19 whirled around, lost his balance and fell to the ground. He was in a clearing, that much he could tell. A man was slamming the door of a car with one hand and pointing a handgun at him with the other. The man advanced slowly, afraid to get too close. “Don't try any of your tricks,” he growled.
Subject 19 wasn't in any state to “try any of his tricks.” He was gasping for breath on all fours, head spinning and stomach churning.
The man with the gun came closer. His hand was shaking, like he'd never held a gun before in his life. Well, that was understandable. He was a scientist, not a police officer. If 19 had the strength, he could use that to his advantage.
Suddenly, cars broke through the trees, forming a circle around 19. One after another, men got out of their respected cars, each pointing guns at him.
Trapped. And this time, 19 knew the stakes were higher. They had guns, instead of tranquilizers. They drove black SUVs instead of specialized ambulances equipped with enough anesthesia to subdue the Lochness Monster. How else were they supposed to transport him safely to the lab . . . unless they weren't planning on bringing him back.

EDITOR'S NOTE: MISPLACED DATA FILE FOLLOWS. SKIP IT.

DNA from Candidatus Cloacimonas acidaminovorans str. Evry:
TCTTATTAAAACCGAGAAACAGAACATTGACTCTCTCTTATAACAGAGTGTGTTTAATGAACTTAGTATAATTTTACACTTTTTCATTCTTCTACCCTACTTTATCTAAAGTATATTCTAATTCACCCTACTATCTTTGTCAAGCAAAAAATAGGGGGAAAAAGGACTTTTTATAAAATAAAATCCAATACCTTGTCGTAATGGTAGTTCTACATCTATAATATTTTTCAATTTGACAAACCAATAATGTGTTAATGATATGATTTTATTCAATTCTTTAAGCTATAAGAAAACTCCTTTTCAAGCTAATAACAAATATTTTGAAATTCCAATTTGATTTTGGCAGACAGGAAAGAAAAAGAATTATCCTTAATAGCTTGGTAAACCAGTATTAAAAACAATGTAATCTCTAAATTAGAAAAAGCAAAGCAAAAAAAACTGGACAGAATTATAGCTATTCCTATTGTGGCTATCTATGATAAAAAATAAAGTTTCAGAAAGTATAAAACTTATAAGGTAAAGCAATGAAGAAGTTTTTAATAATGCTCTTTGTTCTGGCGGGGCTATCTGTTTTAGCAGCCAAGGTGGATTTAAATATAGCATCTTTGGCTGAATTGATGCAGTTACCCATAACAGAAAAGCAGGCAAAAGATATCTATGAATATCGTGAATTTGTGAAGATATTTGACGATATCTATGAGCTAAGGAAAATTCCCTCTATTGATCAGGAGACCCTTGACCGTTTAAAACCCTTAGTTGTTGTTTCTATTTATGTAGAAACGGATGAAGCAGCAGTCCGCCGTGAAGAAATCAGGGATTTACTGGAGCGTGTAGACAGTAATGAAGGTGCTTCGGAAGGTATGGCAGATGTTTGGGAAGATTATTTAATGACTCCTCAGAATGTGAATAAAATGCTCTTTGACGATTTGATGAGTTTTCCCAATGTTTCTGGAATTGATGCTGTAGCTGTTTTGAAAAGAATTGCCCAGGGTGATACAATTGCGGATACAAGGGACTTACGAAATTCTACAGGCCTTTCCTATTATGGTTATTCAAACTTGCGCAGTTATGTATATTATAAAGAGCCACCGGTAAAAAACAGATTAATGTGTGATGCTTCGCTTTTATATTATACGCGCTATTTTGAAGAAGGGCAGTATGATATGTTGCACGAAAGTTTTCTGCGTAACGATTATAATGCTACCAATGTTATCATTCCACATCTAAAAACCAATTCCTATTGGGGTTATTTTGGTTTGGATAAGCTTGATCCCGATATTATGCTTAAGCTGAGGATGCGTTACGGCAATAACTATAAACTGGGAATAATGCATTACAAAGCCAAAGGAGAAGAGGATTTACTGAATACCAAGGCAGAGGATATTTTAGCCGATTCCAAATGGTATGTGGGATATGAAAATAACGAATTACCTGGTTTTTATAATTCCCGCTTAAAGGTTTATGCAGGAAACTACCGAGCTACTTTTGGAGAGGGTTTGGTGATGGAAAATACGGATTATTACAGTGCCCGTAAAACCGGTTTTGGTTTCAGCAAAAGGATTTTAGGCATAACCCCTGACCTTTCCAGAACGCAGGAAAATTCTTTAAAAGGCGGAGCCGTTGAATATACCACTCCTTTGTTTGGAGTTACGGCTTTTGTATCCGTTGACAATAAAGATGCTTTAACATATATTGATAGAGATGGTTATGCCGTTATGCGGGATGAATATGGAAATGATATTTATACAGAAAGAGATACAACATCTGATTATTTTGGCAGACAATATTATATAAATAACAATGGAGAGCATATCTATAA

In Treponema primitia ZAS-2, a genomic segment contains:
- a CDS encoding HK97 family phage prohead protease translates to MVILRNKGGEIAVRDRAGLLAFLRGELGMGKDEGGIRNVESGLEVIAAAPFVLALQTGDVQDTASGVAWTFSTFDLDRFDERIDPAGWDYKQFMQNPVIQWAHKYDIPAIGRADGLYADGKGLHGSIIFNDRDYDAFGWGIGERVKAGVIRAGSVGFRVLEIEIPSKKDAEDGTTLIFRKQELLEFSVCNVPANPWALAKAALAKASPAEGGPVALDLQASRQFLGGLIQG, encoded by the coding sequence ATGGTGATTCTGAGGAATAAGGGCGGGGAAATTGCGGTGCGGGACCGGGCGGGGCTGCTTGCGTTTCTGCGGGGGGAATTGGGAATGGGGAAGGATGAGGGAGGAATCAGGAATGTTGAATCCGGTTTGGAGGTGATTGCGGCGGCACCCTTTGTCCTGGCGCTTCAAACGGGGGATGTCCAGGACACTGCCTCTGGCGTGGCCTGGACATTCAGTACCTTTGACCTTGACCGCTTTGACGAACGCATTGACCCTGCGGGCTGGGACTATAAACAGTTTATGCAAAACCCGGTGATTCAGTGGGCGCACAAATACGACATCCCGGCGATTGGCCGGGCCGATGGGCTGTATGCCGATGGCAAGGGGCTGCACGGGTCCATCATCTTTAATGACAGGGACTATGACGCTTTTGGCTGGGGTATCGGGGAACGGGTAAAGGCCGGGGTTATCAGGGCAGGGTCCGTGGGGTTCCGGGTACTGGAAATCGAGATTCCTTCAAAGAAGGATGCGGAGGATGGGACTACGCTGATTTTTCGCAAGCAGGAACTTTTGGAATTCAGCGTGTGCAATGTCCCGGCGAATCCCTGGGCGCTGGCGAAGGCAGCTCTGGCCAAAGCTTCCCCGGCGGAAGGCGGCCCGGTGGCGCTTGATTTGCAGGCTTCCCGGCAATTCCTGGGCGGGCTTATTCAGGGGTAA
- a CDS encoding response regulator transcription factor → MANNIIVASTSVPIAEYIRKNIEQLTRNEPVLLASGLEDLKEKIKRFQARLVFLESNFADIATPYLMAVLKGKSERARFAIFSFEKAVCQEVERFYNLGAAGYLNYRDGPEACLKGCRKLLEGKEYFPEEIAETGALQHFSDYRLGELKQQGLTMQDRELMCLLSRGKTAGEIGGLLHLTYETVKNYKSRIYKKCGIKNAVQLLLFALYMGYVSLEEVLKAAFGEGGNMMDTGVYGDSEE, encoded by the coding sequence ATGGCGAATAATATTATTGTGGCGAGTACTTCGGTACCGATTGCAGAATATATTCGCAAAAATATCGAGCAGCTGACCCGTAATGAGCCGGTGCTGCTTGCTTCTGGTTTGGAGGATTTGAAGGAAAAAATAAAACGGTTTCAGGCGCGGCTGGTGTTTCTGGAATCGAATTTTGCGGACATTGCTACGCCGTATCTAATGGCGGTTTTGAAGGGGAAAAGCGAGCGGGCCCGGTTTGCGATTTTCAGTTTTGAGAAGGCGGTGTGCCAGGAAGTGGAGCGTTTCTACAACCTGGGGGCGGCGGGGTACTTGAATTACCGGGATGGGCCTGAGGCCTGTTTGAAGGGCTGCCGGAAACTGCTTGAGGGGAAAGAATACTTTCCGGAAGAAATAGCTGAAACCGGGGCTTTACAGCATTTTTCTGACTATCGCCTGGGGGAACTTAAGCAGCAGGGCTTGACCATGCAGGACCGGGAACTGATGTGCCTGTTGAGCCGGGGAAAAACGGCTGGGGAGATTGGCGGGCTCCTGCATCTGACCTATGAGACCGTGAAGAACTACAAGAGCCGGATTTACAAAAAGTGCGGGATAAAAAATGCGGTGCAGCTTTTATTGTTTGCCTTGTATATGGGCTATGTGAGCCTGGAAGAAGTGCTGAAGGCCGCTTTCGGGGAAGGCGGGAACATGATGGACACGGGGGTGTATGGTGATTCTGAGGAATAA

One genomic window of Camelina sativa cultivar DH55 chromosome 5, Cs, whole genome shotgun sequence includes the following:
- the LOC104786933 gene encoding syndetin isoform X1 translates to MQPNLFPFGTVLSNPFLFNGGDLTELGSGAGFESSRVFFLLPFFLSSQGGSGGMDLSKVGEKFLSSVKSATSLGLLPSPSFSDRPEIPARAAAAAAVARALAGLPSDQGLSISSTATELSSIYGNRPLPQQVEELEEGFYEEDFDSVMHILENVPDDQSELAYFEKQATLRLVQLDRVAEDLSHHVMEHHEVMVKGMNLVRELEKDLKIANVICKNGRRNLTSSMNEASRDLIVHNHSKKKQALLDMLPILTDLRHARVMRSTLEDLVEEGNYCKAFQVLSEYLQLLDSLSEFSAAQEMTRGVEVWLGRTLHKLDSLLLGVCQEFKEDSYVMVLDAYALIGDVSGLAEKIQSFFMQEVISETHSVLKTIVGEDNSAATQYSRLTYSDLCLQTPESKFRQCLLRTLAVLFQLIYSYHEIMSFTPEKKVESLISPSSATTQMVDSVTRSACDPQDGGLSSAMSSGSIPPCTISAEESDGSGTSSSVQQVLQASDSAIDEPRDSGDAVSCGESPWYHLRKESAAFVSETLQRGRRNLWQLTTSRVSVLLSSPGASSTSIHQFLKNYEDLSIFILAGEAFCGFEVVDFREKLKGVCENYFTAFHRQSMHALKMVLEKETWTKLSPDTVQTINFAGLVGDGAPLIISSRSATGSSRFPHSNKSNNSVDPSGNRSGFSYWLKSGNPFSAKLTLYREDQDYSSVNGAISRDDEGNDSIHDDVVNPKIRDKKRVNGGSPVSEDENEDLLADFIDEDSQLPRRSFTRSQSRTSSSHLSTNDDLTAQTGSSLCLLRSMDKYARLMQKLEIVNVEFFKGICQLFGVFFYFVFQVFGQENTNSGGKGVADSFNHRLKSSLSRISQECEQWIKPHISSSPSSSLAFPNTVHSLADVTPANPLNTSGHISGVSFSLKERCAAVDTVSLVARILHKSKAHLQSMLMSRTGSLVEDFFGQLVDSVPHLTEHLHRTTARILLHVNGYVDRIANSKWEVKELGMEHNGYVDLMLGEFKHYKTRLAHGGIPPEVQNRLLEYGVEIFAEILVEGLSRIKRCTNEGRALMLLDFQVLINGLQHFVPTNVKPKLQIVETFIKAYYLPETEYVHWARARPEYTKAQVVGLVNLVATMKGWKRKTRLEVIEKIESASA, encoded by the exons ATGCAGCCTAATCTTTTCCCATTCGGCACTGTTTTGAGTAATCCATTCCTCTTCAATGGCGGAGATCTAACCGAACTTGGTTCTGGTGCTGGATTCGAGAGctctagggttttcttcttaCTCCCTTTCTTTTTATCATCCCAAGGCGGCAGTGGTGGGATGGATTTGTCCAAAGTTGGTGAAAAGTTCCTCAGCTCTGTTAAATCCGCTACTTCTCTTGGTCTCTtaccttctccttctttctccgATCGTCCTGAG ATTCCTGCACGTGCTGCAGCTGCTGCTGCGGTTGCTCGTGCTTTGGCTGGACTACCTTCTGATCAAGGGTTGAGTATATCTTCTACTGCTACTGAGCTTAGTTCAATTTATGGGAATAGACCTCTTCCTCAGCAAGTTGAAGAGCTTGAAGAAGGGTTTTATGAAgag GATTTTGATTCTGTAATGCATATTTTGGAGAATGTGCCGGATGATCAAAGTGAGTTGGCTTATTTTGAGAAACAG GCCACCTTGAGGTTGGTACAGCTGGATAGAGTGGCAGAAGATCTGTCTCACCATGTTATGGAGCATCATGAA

There was no time to recover. If he had any chance of making it out of the clearing alive, he had to act now.
Shakily, he pushed himself to his feet. His legs wobbled, but thankfully, they didn't collapse.
“Get back on the ground!” one of the men yelled. “Get on the ground or we'll shoot!”
Yeah, 19 thought. Because I've always done what you've told me to do.
He took a deep breath, then another. He positioned himself on the balls of his feet.
“SHOOT!” someone order.
Shots were fired.
But Subject 19 was already gone.